1 Answer | Add Yours
There are some distinct globalization elements in the film. One such idea is a world without borders. An aim of globalization is to create a world in which people see themselves as borderless, citizens of a global world, as opposed to one particular setting. This is seen in Theo helping Kee, a British citizen helping someone from Africa. The reality of anti- immigrant zeal is also a part of the globalized world, a response to globalization's easing of borders. In the dynamic between the affirmation of globalization and resistance against it, one sees a modern parallel evident. Additionally, the universality of human expression is something intrinsic to globalization. The repetition of and ending of "Shantih, shantih, shantih," universalizes the Hindu expression of "peace." With this inclusion, one sees how the film embraces the globalized perspective of a universal human experience, one in which the Sanskrit verse of peace that has been uttered for thousands of years can fit into a narrative of the future.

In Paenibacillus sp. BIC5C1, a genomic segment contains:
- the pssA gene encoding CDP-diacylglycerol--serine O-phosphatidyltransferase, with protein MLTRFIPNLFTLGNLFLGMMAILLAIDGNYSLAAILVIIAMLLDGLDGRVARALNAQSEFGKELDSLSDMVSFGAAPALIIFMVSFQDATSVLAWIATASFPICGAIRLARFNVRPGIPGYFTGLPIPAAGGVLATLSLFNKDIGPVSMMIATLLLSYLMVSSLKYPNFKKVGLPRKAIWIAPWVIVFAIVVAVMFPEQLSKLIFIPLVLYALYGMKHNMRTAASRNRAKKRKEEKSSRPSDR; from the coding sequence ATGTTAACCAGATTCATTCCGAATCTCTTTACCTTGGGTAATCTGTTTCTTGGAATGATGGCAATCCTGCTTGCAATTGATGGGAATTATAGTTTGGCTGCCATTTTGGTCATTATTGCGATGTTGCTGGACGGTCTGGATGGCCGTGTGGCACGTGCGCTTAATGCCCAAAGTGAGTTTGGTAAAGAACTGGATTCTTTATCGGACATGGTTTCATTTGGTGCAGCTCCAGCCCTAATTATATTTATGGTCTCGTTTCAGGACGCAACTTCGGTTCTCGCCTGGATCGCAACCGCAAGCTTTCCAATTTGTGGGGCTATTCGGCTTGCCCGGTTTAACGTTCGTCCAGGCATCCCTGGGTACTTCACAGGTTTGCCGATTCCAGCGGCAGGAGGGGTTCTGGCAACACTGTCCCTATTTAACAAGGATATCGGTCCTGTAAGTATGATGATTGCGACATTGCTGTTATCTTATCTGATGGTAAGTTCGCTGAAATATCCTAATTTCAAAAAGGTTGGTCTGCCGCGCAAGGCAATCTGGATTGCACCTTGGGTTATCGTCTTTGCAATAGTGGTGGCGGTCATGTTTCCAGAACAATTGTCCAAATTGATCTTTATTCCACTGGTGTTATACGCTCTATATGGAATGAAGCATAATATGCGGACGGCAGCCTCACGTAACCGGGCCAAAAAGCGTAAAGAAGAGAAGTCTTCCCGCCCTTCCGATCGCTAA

I think that the allegory of globalization is present in the hope and message of the film. Globalization is, by definition, a movement of hope. Through the use of technology and perspective that helps to make our world a smaller one, globalization stresses the idea that people can come together and solve problems across borders, nations, and regional identities. Certainly, the way in which Theo helps Kee and in the sacrifice seen in assisting her embraces a globalized approach in the world.
The hopeful message in the film's end is another reminder of globalization, embracing hope and promise in the face of despair. Along these lines is the resistance to tyranny and oppression. Globalization has come to mean an embrace of democracy and democratic forms of the good. In its relatively short history, globalization has come to critique totalitarian and oppressive governments. This is seen in the film as Theo and the resistance movement battle through and eventually are victorious over a repressive government.
We’ve answered 319,849 questions. We can answer yours, too.Ask a question